Council passes amended sex discrimination ordinance after hearty debate

December 01, 2009

After two weeks of delays, Akron City Council Monday night made official a city policy which prohibits discrimination against city employees on the basis of sexual orientation and gender identity, but with two exceptions.

Council in an 11-2 vote passed the ordinance amended from its original language as it was presented Nov. 16 to include exemptions for religious organizations who might enter into contracts with the city, and for groups who may contract to provide services to children.

In the final version of the ordinance, the words ‘gender identity’ will not apply to contractors providing services to minors. The words ‘sexual orientation’ and ‘gender identity’ also are excluded from language in the code which applies to contracts with religious organizations.

The vote came down after hearty and sometimes emotional debate among members of Council on the matter. At-Large Councilman John Conti called for the amended language excluding religious organizations and contractors providing services to children, which Council approved in a 10-3 vote.

Ward 10 Councilwoman Kelli Crawford, Ward 6 Councilwoman Terry Albanese and Ward 8 Councilman Raymond W. Cox III all voted against the exemptions, and pointed out that it only makes sense that city policy should prohibit discrimination solely based on an employee’s or job applicant’s sexual orientation.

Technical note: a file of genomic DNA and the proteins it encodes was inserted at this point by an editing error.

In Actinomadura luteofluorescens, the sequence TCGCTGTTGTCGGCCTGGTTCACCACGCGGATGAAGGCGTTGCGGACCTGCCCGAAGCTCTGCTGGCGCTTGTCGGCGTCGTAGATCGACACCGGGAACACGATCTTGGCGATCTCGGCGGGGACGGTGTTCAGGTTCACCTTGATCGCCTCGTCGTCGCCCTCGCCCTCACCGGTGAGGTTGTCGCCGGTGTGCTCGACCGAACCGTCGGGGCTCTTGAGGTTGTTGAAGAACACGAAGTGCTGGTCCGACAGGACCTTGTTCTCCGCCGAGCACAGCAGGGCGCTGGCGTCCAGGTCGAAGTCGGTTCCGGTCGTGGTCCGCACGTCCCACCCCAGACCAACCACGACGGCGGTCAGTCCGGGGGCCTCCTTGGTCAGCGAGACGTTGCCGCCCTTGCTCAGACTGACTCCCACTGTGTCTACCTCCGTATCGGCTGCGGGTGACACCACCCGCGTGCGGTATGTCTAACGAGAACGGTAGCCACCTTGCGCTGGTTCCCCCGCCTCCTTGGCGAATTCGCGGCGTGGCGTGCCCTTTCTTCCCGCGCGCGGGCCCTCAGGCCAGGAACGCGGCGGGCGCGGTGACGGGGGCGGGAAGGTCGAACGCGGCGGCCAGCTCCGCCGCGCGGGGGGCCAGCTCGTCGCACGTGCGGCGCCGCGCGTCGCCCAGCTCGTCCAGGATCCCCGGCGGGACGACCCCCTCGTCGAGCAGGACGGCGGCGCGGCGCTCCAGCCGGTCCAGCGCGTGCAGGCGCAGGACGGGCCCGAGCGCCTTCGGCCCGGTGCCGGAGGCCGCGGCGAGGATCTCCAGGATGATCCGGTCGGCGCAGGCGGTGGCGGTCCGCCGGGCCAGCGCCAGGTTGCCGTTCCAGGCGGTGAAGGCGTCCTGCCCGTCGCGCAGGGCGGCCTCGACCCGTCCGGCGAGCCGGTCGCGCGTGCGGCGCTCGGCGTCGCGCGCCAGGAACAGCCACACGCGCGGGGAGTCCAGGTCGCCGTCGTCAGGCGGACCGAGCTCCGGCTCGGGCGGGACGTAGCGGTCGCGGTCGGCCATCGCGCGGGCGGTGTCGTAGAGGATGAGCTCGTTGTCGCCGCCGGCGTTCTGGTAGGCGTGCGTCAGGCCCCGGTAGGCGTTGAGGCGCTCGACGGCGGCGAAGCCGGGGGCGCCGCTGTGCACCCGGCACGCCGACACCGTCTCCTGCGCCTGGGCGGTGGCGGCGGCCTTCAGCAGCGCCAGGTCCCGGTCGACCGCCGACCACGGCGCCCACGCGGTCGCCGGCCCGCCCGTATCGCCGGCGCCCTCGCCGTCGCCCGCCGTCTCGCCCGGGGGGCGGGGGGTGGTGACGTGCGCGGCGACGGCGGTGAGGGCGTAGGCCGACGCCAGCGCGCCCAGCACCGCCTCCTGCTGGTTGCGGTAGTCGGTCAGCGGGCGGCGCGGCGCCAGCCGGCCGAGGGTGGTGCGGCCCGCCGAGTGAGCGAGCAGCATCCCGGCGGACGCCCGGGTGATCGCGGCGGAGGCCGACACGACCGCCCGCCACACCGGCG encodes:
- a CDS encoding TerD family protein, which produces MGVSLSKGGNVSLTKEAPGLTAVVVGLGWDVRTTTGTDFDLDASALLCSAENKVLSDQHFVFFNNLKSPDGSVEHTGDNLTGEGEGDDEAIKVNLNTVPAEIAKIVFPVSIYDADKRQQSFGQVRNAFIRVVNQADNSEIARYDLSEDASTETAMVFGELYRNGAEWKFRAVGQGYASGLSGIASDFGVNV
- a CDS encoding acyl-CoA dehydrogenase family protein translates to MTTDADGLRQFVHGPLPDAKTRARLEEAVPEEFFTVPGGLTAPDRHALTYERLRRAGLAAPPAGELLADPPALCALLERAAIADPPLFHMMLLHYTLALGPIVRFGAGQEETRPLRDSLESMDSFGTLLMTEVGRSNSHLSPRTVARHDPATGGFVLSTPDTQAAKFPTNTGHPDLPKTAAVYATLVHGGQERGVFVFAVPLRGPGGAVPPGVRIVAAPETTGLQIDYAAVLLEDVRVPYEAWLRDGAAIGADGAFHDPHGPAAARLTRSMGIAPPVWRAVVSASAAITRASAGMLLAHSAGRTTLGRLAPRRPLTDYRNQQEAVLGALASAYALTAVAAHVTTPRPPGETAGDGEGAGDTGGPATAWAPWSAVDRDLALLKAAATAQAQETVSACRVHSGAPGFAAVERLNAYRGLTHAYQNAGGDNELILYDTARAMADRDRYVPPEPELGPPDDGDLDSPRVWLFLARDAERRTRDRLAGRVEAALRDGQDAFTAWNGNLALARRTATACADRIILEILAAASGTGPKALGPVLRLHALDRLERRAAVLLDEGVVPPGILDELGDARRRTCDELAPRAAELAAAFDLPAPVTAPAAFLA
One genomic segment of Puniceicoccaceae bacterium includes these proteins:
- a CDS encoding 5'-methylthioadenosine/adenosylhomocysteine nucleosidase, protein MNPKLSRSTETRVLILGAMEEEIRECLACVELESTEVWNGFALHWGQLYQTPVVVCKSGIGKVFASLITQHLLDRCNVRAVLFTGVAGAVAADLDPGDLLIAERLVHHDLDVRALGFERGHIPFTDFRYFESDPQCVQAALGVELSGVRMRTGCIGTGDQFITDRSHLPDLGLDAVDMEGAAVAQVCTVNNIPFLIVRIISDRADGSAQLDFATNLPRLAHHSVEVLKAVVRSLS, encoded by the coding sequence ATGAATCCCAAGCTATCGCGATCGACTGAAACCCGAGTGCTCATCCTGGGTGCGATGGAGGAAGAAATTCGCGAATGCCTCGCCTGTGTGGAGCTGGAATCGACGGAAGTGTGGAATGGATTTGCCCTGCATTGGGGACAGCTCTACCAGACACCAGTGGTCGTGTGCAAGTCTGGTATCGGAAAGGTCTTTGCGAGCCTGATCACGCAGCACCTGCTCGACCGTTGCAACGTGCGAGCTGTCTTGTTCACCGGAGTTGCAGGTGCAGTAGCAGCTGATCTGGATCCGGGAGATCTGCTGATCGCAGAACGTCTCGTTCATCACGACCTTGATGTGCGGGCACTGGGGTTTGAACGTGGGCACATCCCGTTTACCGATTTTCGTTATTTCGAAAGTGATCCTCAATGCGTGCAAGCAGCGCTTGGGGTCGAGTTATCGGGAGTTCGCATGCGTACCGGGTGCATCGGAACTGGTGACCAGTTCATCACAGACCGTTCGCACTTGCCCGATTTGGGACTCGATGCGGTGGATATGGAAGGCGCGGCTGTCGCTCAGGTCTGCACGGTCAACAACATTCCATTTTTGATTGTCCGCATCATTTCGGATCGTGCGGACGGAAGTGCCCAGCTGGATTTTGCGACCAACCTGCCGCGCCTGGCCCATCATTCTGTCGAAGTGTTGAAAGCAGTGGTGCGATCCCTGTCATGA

“The notion itself is simple,” Cox said. “Without protection there will be people who, because of who they are, will be discriminated against. What is the basis for saying on paper you are qualified, but when we see you, we really don’t want you here?”

Cox, Crawford and Albanese eventually voted for the final ordinance, but Ward 1 Councilman James P. Hurley III and Ward 9 Councilman Mike Freeman still held out on supporting the ordinance, even as amended.

Freeman initially called for time on the ordinance last week out of concerns for faith-based groups doing business with the city, and for the possible legal implications the ordinance could have for the city.

 “We have not had one lawsuit against the city of Akron because of this issue, yet we have this legislation before us saying ‘let’s create a protected class based on sexuality,’” Freeman said. “If I were a lawyer, I’d be on my knees praying this thing passes because of the lawsuits that could follow.”

The city had no prior policy in place for protecting employees against sexual orientation discrimination. The ordinance passed Monday night adds sexual orientation and gender identity to the equal employment opportunity clause of the city code which currently bans discrimination against employees based on race, religion, color, sex or national origin – but with the exemptions for religious organizations and contractors providing services for children.

Council President Marco Sommerville (W-3), who co-sponsored the original legislation with Akron Mayor Don Plusquellic, praised Council for giving thoughtful consideration to the vote and for engaging in healthy debate.

 “A lot of Council members have been really honest here,” Sommerville said. “I want Council to know I appreciate the honesty and discussion we’ve had.”

Council voted to offer the ordinance as a whole.